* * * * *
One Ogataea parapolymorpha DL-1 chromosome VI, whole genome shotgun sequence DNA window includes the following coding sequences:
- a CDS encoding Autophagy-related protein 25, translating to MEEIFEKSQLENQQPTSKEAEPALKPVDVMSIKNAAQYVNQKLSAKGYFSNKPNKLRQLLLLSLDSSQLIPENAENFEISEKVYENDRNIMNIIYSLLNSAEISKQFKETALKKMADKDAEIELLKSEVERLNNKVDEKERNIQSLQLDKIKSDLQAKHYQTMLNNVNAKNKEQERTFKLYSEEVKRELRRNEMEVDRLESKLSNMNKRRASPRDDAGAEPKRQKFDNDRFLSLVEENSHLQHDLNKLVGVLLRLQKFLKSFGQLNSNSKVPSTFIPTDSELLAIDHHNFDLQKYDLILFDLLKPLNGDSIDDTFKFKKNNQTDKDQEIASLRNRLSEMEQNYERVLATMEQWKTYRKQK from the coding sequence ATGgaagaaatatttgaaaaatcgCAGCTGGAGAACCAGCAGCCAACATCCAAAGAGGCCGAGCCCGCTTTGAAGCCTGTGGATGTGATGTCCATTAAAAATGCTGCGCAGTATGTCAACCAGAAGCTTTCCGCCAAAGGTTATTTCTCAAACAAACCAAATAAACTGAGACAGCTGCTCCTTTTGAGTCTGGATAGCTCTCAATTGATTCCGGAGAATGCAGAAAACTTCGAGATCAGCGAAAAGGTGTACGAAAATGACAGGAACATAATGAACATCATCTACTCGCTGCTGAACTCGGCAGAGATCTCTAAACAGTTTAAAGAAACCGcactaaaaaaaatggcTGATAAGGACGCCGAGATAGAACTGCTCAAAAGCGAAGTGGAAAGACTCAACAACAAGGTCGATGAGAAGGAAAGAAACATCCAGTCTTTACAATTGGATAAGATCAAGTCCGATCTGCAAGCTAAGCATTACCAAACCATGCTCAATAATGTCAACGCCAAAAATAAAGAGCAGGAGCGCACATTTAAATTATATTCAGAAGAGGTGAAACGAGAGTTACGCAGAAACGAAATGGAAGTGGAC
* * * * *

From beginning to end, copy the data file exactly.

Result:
One Ogataea parapolymorpha DL-1 chromosome VI, whole genome shotgun sequence DNA window includes the following coding sequences:
- a CDS encoding Autophagy-related protein 25, translating to MEEIFEKSQLENQQPTSKEAEPALKPVDVMSIKNAAQYVNQKLSAKGYFSNKPNKLRQLLLLSLDSSQLIPENAENFEISEKVYENDRNIMNIIYSLLNSAEISKQFKETALKKMADKDAEIELLKSEVERLNNKVDEKERNIQSLQLDKIKSDLQAKHYQTMLNNVNAKNKEQERTFKLYSEEVKRELRRNEMEVDRLESKLSNMNKRRASPRDDAGAEPKRQKFDNDRFLSLVEENSHLQHDLNKLVGVLLRLQKFLKSFGQLNSNSKVPSTFIPTDSELLAIDHHNFDLQKYDLILFDLLKPLNGDSIDDTFKFKKNNQTDKDQEIASLRNRLSEMEQNYERVLATMEQWKTYRKQK from the coding sequence ATGgaagaaatatttgaaaaatcgCAGCTGGAGAACCAGCAGCCAACATCCAAAGAGGCCGAGCCCGCTTTGAAGCCTGTGGATGTGATGTCCATTAAAAATGCTGCGCAGTATGTCAACCAGAAGCTTTCCGCCAAAGGTTATTTCTCAAACAAACCAAATAAACTGAGACAGCTGCTCCTTTTGAGTCTGGATAGCTCTCAATTGATTCCGGAGAATGCAGAAAACTTCGAGATCAGCGAAAAGGTGTACGAAAATGACAGGAACATAATGAACATCATCTACTCGCTGCTGAACTCGGCAGAGATCTCTAAACAGTTTAAAGAAACCGcactaaaaaaaatggcTGATAAGGACGCCGAGATAGAACTGCTCAAAAGCGAAGTGGAAAGACTCAACAACAAGGTCGATGAGAAGGAAAGAAACATCCAGTCTTTACAATTGGATAAGATCAAGTCCGATCTGCAAGCTAAGCATTACCAAACCATGCTCAATAATGTCAACGCCAAAAATAAAGAGCAGGAGCGCACATTTAAATTATATTCAGAAGAGGTGAAACGAGAGTTACGCAGAAACGAAATGGAAGTGGAC